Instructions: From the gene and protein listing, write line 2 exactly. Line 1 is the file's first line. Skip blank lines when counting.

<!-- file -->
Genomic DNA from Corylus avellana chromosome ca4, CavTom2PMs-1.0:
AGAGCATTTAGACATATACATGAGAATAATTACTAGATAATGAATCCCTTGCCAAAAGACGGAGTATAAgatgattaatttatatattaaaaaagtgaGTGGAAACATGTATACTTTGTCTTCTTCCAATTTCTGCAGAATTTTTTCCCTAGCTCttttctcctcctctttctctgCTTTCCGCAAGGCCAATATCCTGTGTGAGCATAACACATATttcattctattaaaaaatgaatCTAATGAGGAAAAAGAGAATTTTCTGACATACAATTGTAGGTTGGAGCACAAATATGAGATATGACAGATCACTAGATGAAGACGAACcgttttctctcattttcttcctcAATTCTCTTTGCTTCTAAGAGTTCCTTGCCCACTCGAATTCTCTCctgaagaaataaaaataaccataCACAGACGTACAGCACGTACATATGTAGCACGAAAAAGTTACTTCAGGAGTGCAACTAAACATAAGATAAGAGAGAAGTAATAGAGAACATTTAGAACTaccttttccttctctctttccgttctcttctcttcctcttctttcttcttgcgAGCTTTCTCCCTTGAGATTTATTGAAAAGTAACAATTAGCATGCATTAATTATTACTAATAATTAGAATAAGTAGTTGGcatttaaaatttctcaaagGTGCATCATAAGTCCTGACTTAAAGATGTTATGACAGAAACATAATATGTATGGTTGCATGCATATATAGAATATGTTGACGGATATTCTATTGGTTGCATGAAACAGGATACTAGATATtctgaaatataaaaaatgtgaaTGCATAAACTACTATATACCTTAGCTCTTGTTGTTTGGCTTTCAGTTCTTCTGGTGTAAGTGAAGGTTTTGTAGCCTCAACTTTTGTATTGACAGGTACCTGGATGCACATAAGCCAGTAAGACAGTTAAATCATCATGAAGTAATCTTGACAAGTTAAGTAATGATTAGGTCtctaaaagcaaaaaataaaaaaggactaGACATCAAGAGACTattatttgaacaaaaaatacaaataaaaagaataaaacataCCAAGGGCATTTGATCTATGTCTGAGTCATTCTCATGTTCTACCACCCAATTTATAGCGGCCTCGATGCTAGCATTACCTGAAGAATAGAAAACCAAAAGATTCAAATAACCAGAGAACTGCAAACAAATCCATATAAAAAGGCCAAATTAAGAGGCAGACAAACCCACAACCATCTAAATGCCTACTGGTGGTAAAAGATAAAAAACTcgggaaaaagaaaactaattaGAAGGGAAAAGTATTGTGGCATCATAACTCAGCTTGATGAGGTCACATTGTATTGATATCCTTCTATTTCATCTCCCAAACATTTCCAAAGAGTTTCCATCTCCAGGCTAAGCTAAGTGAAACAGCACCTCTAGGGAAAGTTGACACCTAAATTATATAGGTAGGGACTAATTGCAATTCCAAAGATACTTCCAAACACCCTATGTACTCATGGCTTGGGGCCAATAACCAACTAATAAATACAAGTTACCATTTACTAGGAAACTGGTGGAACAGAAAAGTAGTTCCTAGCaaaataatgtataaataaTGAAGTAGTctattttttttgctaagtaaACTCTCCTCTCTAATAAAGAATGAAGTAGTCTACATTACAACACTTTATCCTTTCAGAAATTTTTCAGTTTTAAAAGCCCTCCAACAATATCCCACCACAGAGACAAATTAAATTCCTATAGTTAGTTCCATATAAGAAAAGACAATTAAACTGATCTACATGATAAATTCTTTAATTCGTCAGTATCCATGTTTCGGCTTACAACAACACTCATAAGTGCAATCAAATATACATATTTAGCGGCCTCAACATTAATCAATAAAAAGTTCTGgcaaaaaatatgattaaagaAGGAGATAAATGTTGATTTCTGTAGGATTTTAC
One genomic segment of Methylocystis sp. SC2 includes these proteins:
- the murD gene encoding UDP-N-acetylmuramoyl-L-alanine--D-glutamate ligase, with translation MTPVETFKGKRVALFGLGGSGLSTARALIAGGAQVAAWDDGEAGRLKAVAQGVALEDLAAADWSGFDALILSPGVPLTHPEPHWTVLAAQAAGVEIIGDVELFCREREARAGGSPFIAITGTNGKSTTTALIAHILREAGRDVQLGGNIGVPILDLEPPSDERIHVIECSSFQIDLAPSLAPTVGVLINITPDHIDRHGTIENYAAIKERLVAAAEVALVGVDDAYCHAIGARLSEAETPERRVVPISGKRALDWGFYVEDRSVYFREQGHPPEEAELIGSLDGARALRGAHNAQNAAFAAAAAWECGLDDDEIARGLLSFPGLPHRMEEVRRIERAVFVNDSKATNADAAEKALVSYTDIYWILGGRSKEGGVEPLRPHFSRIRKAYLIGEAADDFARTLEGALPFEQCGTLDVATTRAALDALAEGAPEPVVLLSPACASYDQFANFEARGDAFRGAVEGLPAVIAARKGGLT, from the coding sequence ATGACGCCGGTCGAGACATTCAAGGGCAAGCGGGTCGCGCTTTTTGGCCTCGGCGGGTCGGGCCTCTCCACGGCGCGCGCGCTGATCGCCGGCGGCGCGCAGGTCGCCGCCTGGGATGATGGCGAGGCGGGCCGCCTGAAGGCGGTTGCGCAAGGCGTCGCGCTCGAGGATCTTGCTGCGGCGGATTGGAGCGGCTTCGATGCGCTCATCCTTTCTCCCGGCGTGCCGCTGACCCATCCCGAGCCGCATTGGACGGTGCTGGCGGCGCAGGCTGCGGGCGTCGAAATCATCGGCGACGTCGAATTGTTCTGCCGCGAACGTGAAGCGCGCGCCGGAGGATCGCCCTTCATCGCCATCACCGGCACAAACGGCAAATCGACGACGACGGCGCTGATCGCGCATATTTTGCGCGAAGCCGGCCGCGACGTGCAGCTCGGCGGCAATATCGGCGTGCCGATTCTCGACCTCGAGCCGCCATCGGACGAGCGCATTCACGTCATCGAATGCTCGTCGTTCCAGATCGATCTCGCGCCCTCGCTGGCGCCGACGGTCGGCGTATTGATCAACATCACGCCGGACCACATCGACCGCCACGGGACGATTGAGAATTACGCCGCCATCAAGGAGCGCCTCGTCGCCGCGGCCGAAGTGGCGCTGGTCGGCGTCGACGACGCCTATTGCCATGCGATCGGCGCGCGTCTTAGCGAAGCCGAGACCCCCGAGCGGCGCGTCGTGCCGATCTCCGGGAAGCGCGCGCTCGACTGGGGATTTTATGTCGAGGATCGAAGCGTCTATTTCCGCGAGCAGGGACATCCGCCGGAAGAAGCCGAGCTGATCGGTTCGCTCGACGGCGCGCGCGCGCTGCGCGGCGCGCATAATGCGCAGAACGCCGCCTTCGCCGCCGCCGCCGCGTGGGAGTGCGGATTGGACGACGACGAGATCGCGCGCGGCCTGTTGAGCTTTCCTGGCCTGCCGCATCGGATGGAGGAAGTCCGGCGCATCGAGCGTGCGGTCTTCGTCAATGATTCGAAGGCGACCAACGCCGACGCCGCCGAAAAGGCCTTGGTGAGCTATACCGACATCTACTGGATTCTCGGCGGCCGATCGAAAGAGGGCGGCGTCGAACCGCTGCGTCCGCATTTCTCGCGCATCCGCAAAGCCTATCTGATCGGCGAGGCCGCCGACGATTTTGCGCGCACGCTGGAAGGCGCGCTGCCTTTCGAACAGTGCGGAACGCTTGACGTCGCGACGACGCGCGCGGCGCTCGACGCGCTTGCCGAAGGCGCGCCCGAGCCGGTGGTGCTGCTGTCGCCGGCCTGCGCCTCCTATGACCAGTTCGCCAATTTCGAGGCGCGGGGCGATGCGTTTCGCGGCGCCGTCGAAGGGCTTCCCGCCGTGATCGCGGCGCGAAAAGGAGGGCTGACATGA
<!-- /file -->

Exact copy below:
AGAGCATTTAGACATATACATGAGAATAATTACTAGATAATGAATCCCTTGCCAAAAGACGGAGTATAAgatgattaatttatatattaaaaaagtgaGTGGAAACATGTATACTTTGTCTTCTTCCAATTTCTGCAGAATTTTTTCCCTAGCTCttttctcctcctctttctctgCTTTCCGCAAGGCCAATATCCTGTGTGAGCATAACACATATttcattctattaaaaaatgaatCTAATGAGGAAAAAGAGAATTTTCTGACATACAATTGTAGGTTGGAGCACAAATATGAGATATGACAGATCACTAGATGAAGACGAACcgttttctctcattttcttcctcAATTCTCTTTGCTTCTAAGAGTTCCTTGCCCACTCGAATTCTCTCctgaagaaataaaaataaccataCACAGACGTACAGCACGTACATATGTAGCACGAAAAAGTTACTTCAGGAGTGCAACTAAACATAAGATAAGAGAGAAGTAATAGAGAACATTTAGAACTaccttttccttctctctttccgttctcttctcttcctcttctttcttcttgcgAGCTTTCTCCCTTGAGATTTATTGAAAAGTAACAATTAGCATGCATTAATTATTACTAATAATTAGAATAAGTAGTTGGcatttaaaatttctcaaagGTGCATCATAAGTCCTGACTTAAAGATGTTATGACAGAAACATAATATGTATGGTTGCATGCATATATAGAATATGTTGACGGATATTCTATTGGTTGCATGAAACAGGATACTAGATATtctgaaatataaaaaatgtgaaTGCATAAACTACTATATACCTTAGCTCTTGTTGTTTGGCTTTCAGTTCTTCTGGTGTAAGTGAAGGTTTTGTAGCCTCAACTTTTGTATTGACAGGTACCTGGATGCACATAAGCCAGTAAGACAGTTAAATCATCATGAAGTAATCTTGACAAGTTAAGTAATGATTAGGTCtctaaaagcaaaaaataaaaaaggactaGACATCAAGAGACTattatttgaacaaaaaatacaaataaaaagaataaaacataCCAAGGGCATTTGATCTATGTCTGAGTCATTCTCATGTTCTACCACCCAATTTATAGCGGCCTCGATGCTAGCATTACCTGAAGAATAGAAAACCAAAAGATTCAAATAACCAGAGAACTGCAAACAAATCCATATAAAAAGGCCAAATTAAGAGGCAGACAAACCCACAACCATCTAAATGCCTACTGGTGGTAAAAGATAAAAAACTcgggaaaaagaaaactaattaGAAGGGAAAAGTATTGTGGCATCATAACTCAGCTTGATGAGGTCACATTGTATTGATATCCTTCTATTTCATCTCCCAAACATTTCCAAAGAGTTTCCATCTCCAGGCTAAGCTAAGTGAAACAGCACCTCTAGGGAAAGTTGACACCTAAATTATATAGGTAGGGACTAATTGCAATTCCAAAGATACTTCCAAACACCCTATGTACTCATGGCTTGGGGCCAATAACCAACTAATAAATACAAGTTACCATTTACTAGGAAACTGGTGGAACAGAAAAGTAGTTCCTAGCaaaataatgtataaataaTGAAGTAGTctattttttttgctaagtaaACTCTCCTCTCTAATAAAGAATGAAGTAGTCTACATTACAACACTTTATCCTTTCAGAAATTTTTCAGTTTTAAAAGCCCTCCAACAATATCCCACCACAGAGACAAATTAAATTCCTATAGTTAGTTCCATATAAGAAAAGACAATTAAACTGATCTACATGATAAATTCTTTAATTCGTCAGTATCCATGTTTCGGCTTACAACAACACTCATAAGTGCAATCAAATATACATATTTAGCGGCCTCAACATTAATCAATAAAAAGTTCTGgcaaaaaatatgattaaagaAGGAGATAAATGTTGATTTCTGTAGGATTTTAC